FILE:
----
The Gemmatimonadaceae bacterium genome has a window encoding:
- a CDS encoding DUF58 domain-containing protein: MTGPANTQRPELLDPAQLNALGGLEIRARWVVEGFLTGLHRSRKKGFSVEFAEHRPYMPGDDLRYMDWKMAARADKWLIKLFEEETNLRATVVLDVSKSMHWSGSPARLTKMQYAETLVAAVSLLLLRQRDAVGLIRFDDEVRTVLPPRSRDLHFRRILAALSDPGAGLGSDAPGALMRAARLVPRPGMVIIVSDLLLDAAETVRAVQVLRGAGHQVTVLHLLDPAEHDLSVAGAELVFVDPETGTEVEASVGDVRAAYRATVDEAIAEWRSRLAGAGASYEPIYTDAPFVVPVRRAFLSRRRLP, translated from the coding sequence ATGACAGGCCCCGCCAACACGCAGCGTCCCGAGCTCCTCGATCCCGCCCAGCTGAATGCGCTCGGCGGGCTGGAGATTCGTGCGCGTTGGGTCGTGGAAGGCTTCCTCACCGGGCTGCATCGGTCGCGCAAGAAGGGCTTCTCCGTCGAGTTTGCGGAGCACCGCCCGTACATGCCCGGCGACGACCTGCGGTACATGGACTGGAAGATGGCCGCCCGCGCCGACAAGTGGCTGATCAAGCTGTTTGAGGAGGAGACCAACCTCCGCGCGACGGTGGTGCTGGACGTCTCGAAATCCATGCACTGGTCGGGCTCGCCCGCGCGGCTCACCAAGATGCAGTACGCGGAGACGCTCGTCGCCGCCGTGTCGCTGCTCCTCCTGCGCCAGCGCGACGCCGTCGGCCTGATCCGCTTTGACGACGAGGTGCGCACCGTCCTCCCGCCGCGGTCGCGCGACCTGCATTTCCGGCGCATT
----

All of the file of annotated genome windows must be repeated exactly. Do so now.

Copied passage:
The Gemmatimonadaceae bacterium genome has a window encoding:
- a CDS encoding DUF58 domain-containing protein: MTGPANTQRPELLDPAQLNALGGLEIRARWVVEGFLTGLHRSRKKGFSVEFAEHRPYMPGDDLRYMDWKMAARADKWLIKLFEEETNLRATVVLDVSKSMHWSGSPARLTKMQYAETLVAAVSLLLLRQRDAVGLIRFDDEVRTVLPPRSRDLHFRRILAALSDPGAGLGSDAPGALMRAARLVPRPGMVIIVSDLLLDAAETVRAVQVLRGAGHQVTVLHLLDPAEHDLSVAGAELVFVDPETGTEVEASVGDVRAAYRATVDEAIAEWRSRLAGAGASYEPIYTDAPFVVPVRRAFLSRRRLP, translated from the coding sequence ATGACAGGCCCCGCCAACACGCAGCGTCCCGAGCTCCTCGATCCCGCCCAGCTGAATGCGCTCGGCGGGCTGGAGATTCGTGCGCGTTGGGTCGTGGAAGGCTTCCTCACCGGGCTGCATCGGTCGCGCAAGAAGGGCTTCTCCGTCGAGTTTGCGGAGCACCGCCCGTACATGCCCGGCGACGACCTGCGGTACATGGACTGGAAGATGGCCGCCCGCGCCGACAAGTGGCTGATCAAGCTGTTTGAGGAGGAGACCAACCTCCGCGCGACGGTGGTGCTGGACGTCTCGAAATCCATGCACTGGTCGGGCTCGCCCGCGCGGCTCACCAAGATGCAGTACGCGGAGACGCTCGTCGCCGCCGTGTCGCTGCTCCTCCTGCGCCAGCGCGACGCCGTCGGCCTGATCCGCTTTGACGACGAGGTGCGCACCGTCCTCCCGCCGCGGTCGCGCGACCTGCATTTCCGGCGCATT